Zenefits Settles With Tennessee Over Unlicensed Health Insurance Sales
Zenefits reached its first settlement with a state government over its use of unlicensed health insurance brokers, an issue that prompted investigations in at least three other states and led its founding chief executive officer to resign this year.
As part of the settlement, Zenefits said it will pay the Tennessee Department of Commerce and Insurance $62,500 in fines. The company will continue to sell insurance in the state.
Zenefits CEO David Sacks, who replaced co-founder Parker Conrad when he stepped down in February, described the settlement as "tough but fair" and "a watershed moment" that will help the company end its disputes in other states soon. "The state explained that more severe fines or penalties were not warranted because Zenefits self-reported its violations and took extensive remediation measures," Sacks wrote in a company blog post.
Before the controversies, Zenefits was one of the fastest-growing venture-backed startups. In a funding round last year, investors valued the San Francisco company, which creates HR software and sells employee benefits to businesses, at $4.5 billion. Then the company came under pressure from state regulators, who said Zenefits employees were selling insurance without the appropriate licenses.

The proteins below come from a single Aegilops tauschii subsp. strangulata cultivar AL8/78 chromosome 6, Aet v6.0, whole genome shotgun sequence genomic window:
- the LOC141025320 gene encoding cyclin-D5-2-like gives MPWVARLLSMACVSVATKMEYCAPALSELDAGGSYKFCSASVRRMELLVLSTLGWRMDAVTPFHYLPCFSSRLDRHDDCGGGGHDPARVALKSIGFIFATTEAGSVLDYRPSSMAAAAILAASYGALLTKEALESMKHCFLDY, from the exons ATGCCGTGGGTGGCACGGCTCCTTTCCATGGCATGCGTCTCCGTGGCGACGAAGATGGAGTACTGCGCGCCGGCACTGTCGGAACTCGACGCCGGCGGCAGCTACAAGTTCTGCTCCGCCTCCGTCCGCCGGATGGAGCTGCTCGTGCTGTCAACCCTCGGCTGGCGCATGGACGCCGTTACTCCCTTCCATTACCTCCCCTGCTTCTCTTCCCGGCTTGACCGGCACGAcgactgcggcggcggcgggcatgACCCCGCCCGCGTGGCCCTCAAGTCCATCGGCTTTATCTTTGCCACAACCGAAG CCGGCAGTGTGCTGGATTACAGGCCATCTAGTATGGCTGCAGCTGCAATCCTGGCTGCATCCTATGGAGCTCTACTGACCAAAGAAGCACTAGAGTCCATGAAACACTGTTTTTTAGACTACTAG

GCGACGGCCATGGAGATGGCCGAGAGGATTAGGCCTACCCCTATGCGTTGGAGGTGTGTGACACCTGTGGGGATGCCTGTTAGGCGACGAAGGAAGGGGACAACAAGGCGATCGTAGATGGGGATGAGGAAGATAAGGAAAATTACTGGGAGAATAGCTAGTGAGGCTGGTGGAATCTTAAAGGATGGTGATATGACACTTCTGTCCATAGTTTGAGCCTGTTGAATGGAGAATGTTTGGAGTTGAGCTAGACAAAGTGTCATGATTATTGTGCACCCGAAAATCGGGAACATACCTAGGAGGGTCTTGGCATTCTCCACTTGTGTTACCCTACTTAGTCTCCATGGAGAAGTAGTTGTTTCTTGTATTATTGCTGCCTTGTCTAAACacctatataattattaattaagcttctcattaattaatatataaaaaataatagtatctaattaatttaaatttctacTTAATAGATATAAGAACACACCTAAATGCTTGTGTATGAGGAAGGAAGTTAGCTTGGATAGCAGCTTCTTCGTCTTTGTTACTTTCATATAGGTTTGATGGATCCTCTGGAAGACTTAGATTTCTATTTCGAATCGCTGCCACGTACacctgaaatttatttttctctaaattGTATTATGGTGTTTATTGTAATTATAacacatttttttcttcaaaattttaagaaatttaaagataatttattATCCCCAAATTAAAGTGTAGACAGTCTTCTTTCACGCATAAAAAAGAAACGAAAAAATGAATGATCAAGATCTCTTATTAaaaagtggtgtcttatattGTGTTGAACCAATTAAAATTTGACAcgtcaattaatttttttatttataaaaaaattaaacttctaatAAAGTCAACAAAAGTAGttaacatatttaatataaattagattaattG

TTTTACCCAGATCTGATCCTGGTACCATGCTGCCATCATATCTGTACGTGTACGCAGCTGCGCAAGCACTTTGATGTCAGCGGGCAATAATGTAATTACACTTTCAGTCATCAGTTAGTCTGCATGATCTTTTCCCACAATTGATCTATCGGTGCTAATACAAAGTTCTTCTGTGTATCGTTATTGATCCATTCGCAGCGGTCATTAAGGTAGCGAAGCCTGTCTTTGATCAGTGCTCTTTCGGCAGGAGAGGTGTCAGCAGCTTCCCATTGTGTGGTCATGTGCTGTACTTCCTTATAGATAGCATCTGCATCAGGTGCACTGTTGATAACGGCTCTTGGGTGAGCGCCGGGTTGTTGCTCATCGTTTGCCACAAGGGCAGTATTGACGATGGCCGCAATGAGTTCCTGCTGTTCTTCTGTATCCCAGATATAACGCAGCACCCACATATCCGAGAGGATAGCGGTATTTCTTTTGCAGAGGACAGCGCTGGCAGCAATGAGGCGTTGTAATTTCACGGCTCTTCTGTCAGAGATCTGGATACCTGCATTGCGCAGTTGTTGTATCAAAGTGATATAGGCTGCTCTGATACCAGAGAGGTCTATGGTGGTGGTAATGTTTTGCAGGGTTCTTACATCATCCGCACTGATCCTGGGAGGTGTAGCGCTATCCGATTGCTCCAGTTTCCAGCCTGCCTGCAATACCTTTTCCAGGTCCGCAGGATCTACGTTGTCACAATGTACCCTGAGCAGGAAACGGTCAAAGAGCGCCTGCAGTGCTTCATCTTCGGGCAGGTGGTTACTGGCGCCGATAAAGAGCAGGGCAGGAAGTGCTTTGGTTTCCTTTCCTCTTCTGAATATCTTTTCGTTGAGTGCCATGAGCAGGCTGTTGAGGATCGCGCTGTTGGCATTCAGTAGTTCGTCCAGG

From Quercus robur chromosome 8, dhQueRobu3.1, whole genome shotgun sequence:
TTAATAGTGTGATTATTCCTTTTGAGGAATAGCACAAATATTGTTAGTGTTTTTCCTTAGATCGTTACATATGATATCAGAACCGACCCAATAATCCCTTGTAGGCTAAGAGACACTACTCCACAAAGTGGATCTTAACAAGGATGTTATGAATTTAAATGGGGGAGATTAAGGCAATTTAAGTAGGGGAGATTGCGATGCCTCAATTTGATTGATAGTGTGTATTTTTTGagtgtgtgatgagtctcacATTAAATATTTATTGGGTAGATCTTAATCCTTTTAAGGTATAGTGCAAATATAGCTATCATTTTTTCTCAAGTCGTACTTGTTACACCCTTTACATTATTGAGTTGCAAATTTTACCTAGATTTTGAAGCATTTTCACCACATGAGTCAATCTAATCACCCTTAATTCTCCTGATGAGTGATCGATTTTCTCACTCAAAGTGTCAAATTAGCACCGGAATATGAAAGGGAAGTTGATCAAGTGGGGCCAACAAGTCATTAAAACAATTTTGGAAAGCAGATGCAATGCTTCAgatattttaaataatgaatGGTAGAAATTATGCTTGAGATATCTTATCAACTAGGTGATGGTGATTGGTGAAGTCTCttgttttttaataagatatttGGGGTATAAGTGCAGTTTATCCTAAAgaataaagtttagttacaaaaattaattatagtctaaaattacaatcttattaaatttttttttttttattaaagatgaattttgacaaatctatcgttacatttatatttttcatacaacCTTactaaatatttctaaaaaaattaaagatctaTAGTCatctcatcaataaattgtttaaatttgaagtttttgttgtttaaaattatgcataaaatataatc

Zenefits said staff were using software allowing them to skirt training requirements. It cut some 350 jobs this year. Last month, Zenefits agreed to slice its valuation to $2 billion in exchange for investors waiving their rights to sue the company.
Insurance agencies in California, Massachusetts, and Washington have opened investigations into Zenefits' operations. The company said it reported company violations to regulators in every U.S. state on March 1.
Since Sacks was promoted from chief operating officer, he has been touting how Zenefits has changed under new leadership. Sacks wrote in the blog post: "As a result of the measures we’ve taken over the past six months, Zenefits has become a much stronger and more mature company."